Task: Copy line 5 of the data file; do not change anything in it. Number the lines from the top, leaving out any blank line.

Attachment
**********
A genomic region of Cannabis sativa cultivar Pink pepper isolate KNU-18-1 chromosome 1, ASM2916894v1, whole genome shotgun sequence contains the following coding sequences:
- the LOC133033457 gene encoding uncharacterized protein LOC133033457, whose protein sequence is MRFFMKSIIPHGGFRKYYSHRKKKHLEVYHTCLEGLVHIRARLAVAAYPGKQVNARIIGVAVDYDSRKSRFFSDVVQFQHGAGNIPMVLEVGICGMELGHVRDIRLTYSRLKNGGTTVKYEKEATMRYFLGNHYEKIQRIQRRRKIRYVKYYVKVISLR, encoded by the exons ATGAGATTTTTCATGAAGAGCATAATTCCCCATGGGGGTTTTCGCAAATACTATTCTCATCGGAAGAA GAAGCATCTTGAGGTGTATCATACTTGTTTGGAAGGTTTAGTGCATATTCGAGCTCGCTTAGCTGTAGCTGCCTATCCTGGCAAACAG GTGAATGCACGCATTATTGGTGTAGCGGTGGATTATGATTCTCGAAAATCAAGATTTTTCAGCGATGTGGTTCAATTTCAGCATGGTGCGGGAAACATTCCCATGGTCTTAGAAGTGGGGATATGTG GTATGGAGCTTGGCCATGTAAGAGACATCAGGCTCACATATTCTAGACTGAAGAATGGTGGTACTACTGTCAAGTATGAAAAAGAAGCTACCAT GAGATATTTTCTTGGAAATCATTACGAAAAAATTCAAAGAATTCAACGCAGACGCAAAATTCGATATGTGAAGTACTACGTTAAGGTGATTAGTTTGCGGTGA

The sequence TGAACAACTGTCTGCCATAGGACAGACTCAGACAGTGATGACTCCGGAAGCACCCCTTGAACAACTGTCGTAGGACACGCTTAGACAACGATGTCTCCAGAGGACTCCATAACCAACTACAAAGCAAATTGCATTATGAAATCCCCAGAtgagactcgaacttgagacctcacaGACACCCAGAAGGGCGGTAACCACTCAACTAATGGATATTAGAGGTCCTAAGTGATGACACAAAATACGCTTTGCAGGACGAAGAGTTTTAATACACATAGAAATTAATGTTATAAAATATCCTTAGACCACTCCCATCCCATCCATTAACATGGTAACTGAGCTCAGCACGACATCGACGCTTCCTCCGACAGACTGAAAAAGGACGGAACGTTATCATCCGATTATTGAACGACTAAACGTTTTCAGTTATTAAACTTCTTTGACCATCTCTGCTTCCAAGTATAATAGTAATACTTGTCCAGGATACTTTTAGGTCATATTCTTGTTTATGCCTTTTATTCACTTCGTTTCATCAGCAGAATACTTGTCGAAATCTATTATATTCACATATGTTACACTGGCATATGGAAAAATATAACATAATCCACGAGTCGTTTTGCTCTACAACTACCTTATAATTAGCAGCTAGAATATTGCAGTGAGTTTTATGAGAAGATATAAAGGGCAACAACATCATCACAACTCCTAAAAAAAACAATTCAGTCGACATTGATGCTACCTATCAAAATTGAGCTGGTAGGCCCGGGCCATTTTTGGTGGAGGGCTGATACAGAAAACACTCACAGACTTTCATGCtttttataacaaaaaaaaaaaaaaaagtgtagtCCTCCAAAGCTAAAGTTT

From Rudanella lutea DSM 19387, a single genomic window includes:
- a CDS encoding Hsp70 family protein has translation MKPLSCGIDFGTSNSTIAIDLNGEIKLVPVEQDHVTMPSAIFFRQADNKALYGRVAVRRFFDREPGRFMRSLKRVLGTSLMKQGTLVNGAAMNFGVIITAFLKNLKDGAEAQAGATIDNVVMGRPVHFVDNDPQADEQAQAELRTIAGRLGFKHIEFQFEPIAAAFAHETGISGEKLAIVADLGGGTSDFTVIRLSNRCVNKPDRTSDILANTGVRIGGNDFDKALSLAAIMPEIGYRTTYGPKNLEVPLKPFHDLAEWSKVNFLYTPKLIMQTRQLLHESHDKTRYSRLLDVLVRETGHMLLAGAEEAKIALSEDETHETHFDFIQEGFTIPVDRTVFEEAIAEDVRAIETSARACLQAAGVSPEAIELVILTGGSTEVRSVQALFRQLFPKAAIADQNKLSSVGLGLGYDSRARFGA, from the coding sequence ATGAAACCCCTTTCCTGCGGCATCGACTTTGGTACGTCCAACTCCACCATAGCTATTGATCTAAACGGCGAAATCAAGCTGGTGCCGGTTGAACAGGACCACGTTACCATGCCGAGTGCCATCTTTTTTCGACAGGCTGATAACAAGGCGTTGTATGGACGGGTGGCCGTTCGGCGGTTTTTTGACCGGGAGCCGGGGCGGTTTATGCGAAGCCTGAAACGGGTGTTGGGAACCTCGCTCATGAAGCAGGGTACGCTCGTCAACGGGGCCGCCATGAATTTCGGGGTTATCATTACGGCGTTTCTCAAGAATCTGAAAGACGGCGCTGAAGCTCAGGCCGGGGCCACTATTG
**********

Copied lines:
- a CDS encoding Hsp70 family protein has translation MKPLSCGIDFGTSNSTIAIDLNGEIKLVPVEQDHVTMPSAIFFRQADNKALYGRVAVRRFFDREPGRFMRSLKRVLGTSLMKQGTLVNGAAMNFGVIITAFLKNLKDGAEAQAGATIDNVVMGRPVHFVDNDPQADEQAQAELRTIAGRLGFKHIEFQFEPIAAAFAHETGISGEKLAIVADLGGGTSDFTVIRLSNRCVNKPDRTSDILANTGVRIGGNDFDKALSLAAIMPEIGYRTTYGPKNLEVPLKPFHDLAEWSKVNFLYTPKLIMQTRQLLHESHDKTRYSRLLDVLVRETGHMLLAGAEEAKIALSEDETHETHFDFIQEGFTIPVDRTVFEEAIAEDVRAIETSARACLQAAGVSPEAIELVILTGGSTEVRSVQALFRQLFPKAAIADQNKLSSVGLGLGYDSRARFGA, from the coding sequence ATGAAACCCCTTTCCTGCGGCATCGACTTTGGTACGTCCAACTCCACCATAGCTATTGATCTAAACGGCGAAATCAAGCTGGTGCCGGTTGAACAGGACCACGTTACCATGCCGAGTGCCATCTTTTTTCGACAGGCTGATAACAAGGCGTTGTATGGACGGGTGGCCGTTCGGCGGTTTTTTGACCGGGAGCCGGGGCGGTTTATGCGAAGCCTGAAACGGGTGTTGGGAACCTCGCTCATGAAGCAGGGTACGCTCGTCAACGGGGCCGCCATGAATTTCGGGGTTATCATTACGGCGTTTCTCAAGAATCTGAAAGACGGCGCTGAAGCTCAGGCCGGGGCCACTATTG